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Missouri Obesity Statistics
Missouri obesity statistics
By 2011, Missouri was ranked the 11th most obese state in America with an obesity rate of 30.3%.
Fifteen years ago, it was ranked the 7th most obese state with an overall rate of 16.9% obesity.
- When you combine the rates for people who are in the overweight category with those who are actually obese, there is a total of 65.6% of their population in danger of an increased risk of life-threatening health conditions.
Their total population is 5,988,927 (U. S. Census 2010), which means close to 4 million people with additional risks, or dangerous health problems.
- Racial and ethnic categories show
38.2% obese rates among Blacks,
29% among Latinos, and
29.5% among Whites.
- Two serious health problems associated with increased overweight and obesity are high blood pressure and diabetes.
In this U.S. state, rates of high blood pressure have risen to 29.1% of the population, and diabetes rates are at 8.8%.
Childhood obesity statistics for Missouri
- Approximately 23.9% of the population is under the age of 18, and as of 2007, 13.6% of those children and teens, age 10 to 17, were considered obese.
- This means that up to 200,000 young people may be at risk of developing serious medical conditions.
These Missouri obesity statistics are reported in F as in Fat from the Trust for America’s Health and Robert Wood Johnson Foundation, using state and national public health statistical data.
Missouri obesity: county rankings for obese percentage, diabetes, physical inactivity
- According to the US Centers for Disease Control and Prevention (CDC), in 2008, the county with the highest rate of obesity was Buchanan County at 34.5%, while Cole was the lowest at 27.9%.
- In addition, the following counties were over 30% obese levels: Andrew, Benton, Bollinger, Butler, Caldwell, Callaway, Cedar, Clark, Clinton, Cooper, Crawford, Dallas, Daviess, DeKalb, Dent, Dunklin, Harrison, Henry, Holt, Howell, Iron, Jackson, Jasper, Jefferson, Johnson, Laclede, Lafayette, Lincoln, Linn, Madison, Maries, McDonald, Mississippi, Monroe, New Madrid, Oregon, Pemiscot, Perry, Pettis, Pike, Pulaski, Putnam, Randolph, Ray, Saline, Schuyler, Scotland, Scott, Shannon, St. Francois, St. Louis city, Ste. Genevieve, Taney, Texas, Vernon, Warren, Washington, Wayne, Webster, and Wright counties.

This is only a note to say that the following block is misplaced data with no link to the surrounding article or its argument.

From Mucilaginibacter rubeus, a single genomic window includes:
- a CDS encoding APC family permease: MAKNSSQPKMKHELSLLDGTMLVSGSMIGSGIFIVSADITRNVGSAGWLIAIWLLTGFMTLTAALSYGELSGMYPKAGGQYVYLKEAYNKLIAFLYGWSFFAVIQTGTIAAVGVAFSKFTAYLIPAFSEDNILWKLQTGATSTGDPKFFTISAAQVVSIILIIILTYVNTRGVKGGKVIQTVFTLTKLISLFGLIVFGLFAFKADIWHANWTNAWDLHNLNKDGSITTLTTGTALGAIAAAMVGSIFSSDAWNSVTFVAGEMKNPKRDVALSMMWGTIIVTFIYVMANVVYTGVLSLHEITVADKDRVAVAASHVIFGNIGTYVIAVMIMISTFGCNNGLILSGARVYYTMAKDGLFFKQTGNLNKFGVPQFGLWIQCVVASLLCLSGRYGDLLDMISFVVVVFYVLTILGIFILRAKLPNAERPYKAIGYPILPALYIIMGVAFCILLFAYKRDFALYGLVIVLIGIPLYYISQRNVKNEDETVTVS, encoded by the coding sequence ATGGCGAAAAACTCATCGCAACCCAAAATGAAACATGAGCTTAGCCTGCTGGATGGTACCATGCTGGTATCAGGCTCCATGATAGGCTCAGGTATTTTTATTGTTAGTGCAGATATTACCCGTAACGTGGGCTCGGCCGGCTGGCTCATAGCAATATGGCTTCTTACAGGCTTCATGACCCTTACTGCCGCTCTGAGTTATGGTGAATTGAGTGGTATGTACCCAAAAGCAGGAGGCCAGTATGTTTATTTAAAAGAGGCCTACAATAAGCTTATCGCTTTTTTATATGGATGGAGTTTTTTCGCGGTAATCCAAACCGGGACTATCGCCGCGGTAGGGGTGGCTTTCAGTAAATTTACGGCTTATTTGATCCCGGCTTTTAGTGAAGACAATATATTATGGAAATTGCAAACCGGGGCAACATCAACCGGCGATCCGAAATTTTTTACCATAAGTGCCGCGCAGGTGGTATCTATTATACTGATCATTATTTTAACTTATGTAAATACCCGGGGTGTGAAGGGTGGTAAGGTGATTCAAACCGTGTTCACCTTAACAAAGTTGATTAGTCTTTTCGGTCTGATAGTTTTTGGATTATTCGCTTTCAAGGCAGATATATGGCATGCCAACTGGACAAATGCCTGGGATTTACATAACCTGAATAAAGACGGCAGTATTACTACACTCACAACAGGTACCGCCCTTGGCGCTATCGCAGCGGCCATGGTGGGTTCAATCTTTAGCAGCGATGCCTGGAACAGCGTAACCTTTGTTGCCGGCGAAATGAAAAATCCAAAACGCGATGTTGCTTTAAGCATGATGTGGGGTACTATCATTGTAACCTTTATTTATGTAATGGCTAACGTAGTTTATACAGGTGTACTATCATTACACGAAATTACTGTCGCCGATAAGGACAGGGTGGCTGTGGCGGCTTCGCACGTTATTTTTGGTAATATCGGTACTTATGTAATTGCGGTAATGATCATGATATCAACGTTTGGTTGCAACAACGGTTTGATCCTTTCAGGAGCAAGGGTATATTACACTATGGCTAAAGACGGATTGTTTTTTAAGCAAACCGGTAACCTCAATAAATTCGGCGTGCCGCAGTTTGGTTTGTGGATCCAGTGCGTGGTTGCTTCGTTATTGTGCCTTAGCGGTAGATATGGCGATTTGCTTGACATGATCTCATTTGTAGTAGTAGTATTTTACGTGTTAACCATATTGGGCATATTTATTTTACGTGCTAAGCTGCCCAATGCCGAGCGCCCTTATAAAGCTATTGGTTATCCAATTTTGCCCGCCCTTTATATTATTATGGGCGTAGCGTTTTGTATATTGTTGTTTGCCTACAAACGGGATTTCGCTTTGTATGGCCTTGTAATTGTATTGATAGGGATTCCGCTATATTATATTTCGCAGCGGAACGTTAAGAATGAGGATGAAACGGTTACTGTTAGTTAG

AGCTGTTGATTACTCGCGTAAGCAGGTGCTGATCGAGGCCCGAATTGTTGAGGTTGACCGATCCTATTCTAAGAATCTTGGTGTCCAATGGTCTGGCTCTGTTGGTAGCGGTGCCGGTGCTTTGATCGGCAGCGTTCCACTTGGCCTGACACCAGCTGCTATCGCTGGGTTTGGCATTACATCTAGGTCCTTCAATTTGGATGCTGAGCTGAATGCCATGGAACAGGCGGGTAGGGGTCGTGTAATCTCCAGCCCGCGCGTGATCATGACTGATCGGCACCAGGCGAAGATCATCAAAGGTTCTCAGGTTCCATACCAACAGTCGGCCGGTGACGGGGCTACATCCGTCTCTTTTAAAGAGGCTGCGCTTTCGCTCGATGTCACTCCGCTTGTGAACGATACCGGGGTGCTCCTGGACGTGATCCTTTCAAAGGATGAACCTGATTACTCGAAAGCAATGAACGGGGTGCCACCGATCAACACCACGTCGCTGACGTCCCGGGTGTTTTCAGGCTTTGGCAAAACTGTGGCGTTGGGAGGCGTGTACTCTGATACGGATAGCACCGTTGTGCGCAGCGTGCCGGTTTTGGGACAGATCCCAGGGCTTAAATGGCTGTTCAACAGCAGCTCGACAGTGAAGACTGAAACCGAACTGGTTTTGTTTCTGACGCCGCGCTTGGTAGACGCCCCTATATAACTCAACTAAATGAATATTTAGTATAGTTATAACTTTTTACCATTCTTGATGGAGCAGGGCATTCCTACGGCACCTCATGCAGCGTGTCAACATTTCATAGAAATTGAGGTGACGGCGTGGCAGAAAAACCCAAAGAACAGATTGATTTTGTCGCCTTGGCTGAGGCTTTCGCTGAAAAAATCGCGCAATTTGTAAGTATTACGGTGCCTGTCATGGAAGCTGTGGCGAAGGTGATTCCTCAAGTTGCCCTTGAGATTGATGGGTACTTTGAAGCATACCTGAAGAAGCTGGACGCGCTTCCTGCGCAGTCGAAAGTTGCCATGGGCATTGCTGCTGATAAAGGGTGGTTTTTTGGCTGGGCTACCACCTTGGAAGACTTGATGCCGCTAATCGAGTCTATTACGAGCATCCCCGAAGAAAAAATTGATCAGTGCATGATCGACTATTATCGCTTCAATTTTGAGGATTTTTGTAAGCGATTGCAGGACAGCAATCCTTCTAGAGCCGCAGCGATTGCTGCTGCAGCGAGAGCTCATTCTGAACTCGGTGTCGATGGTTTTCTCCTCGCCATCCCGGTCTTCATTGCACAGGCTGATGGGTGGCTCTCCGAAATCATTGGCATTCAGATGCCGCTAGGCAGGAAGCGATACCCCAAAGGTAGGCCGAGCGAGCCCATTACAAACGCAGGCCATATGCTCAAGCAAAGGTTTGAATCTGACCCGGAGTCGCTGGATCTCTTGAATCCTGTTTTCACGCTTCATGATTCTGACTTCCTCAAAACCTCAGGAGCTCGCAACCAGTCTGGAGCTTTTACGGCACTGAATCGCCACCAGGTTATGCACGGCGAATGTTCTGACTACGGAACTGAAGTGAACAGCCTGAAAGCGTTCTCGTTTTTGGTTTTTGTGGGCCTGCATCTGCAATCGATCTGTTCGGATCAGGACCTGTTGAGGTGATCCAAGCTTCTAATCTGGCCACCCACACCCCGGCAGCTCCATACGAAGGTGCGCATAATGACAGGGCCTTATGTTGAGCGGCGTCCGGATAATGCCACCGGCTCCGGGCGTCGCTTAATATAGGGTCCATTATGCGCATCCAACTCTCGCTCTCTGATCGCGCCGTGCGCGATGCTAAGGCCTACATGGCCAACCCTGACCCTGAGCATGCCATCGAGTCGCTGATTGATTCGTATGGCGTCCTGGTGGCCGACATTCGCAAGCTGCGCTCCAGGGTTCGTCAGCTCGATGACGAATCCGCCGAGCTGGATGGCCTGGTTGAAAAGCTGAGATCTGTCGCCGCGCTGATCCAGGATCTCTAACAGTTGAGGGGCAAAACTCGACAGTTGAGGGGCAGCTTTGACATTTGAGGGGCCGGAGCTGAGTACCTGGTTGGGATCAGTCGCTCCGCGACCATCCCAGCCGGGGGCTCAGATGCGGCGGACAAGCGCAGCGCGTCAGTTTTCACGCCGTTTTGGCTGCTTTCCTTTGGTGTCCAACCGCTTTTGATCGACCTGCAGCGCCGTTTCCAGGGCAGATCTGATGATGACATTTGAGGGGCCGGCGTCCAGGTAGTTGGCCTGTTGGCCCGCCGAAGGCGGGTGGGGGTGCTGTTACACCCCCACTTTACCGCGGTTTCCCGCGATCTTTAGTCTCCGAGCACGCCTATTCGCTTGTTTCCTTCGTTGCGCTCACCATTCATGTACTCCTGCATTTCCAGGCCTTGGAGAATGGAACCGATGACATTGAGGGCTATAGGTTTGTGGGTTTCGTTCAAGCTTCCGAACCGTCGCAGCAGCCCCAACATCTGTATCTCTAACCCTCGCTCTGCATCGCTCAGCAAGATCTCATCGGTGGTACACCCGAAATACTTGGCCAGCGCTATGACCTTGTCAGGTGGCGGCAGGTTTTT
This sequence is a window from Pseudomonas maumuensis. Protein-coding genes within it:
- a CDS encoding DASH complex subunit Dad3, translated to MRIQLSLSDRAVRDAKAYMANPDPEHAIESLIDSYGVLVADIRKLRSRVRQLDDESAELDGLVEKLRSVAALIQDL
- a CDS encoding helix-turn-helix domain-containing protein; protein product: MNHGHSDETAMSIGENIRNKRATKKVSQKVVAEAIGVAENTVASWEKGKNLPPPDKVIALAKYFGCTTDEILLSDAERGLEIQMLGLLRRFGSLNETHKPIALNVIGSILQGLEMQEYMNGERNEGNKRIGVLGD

- Diabetes rates were highest in St. Louis city with a rate of 10.8% and Buchanan and Pemiscot counties tied at 9.3%. The lowest rates of diabetes were 7.9% in Christian, Jasper, Laclede, Scotland, St. Louis County, and Wright county..
- Dunklin County was the least active, and St. Charles County reports the most active people.
State resources for exercise and programs for improved nutrition
- Missouri is among 21 US states that require BMI (body mass index) or weight related screening for children and teens.
- Outdoor exercise and recreation areas are available on the Mississippi and Missouri Rivers, state parks, city parks, school and private recreational facilities.
- Missouri produces its own fresh agricultural products, including meat, poultry and eggs, dairy, grain including rice, fresh fruits such as grapes, and vegetables for a healthy diet.
- Other sources of help to reduce Missouri obesity levels include private physicians, hospital educational support, church support groups, non-profit organizations, community initiatives, public health childhood obesity programs, and community grants from the federal government, in addition to self-education.
This state also uses the CDC Behavioral Risk Factor Surveillance System to monitor risky lifestyles like physical inactivity, smoking, low intake of fruits and vegetables, or reduced health screenings.
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